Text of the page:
And so I sometimes think to myself, like everybody thought that he was full of it and that he was totally wrong and he turned out to be right. It could be, it is possible that I’m wrong about some things. I don’t believe that I am. I’ve looked at my beliefs and I think I’m still behind them right now. But I like to remind myself, it could be that I’m totally wrong and they’re right. And history will tell. The less we make other people, the less we dehumanize them the better. We know this in burnout amongst physicians, once we start dehumanizing our patients, it’s a problem, right? We’re really getting there, where we’re getting some help. And I think that the same thing happens in this political environment. And when we dehumanize them, then we want to run toward the people who seem just like us, who believe the same things that we do. And those are the people we live around, those are the people we talk to. Anybody else who has a differing opinion, we cannot stand to be around them.

So this is just the lesson learned for me, has been, it’s really, really great to spend that time, really focusing on accepting yourself so that you can accept others, even when you disagree with them. And that there’s lots of different ways to perceive all the events that are happening in the world now and in the future. And what’s happened in the past. And I suggest that you rethink what your story is about that, if you don’t like how it makes you feel. You can tell by the emotion that you’re feeling, if you’re filled with rage and you maybe don’t want to be filled with rage, there could be another way of telling yourself that story that is still true and believable, but creates a different experience for you, a different emotion.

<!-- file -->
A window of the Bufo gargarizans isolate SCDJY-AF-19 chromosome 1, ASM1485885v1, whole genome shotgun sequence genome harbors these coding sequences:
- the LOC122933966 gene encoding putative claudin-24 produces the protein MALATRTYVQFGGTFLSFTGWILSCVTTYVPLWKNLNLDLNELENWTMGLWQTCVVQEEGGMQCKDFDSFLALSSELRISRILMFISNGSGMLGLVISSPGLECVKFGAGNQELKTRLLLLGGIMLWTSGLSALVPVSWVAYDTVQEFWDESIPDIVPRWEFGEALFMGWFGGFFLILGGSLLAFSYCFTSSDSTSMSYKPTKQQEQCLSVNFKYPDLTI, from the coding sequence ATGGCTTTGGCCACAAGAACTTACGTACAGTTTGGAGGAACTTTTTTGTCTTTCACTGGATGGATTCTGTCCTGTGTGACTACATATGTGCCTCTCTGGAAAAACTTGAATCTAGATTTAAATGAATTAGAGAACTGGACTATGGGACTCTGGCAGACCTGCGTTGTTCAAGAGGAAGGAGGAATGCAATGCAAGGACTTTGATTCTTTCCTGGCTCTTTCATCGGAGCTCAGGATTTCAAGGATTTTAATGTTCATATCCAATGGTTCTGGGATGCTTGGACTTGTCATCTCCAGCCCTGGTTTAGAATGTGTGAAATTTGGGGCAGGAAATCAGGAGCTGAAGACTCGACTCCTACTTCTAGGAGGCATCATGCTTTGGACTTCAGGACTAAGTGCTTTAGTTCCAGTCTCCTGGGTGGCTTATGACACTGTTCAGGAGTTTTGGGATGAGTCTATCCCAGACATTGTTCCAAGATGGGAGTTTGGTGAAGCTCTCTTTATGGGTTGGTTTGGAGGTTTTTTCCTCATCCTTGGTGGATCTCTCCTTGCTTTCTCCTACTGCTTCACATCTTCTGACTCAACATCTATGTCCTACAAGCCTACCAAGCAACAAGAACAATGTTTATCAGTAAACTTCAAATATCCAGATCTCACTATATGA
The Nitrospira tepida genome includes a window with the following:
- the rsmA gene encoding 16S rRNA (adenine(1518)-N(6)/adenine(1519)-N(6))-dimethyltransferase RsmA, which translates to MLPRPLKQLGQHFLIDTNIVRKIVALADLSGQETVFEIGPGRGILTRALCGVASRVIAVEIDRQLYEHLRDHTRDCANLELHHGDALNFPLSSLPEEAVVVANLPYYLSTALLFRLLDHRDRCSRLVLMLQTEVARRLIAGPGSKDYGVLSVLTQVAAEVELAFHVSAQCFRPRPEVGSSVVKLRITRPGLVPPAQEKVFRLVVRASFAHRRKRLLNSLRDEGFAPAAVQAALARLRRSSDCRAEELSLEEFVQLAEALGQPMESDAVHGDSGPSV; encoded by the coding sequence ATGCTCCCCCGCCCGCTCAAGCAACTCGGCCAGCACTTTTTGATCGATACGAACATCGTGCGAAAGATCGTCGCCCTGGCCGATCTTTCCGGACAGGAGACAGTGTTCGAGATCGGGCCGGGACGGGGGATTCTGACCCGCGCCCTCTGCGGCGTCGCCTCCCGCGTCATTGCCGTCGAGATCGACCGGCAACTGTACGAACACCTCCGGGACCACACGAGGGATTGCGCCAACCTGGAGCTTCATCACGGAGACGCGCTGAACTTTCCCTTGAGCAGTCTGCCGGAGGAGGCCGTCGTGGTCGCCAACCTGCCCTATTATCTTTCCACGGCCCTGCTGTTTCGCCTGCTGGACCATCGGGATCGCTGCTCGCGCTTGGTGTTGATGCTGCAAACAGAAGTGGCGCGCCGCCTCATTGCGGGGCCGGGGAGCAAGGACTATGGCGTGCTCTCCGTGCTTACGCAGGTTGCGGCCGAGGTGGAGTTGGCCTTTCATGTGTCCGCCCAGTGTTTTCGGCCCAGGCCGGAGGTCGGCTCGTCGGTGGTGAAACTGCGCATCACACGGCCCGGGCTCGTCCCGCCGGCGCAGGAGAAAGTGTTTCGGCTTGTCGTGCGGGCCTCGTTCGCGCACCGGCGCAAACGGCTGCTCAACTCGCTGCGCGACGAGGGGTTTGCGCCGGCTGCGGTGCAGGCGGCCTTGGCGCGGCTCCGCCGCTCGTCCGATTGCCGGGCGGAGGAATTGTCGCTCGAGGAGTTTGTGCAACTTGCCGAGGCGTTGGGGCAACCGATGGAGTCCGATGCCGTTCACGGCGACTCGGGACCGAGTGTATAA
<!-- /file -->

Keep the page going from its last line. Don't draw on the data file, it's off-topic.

Okay. And lesson number five, this is in response to a conversation that I had actually with a client. And it is actually something that has come up a few times this year, this last year, personally, for me and for other women that I know and admire. And you know what is interesting is how we, just as humans, we’ll put people up on pedestals, maybe that we admire, maybe we like their work, maybe the things that they do have really helped us, maybe we’re behind the cause that they do, that they argue for, or that they raise money for or help to fix.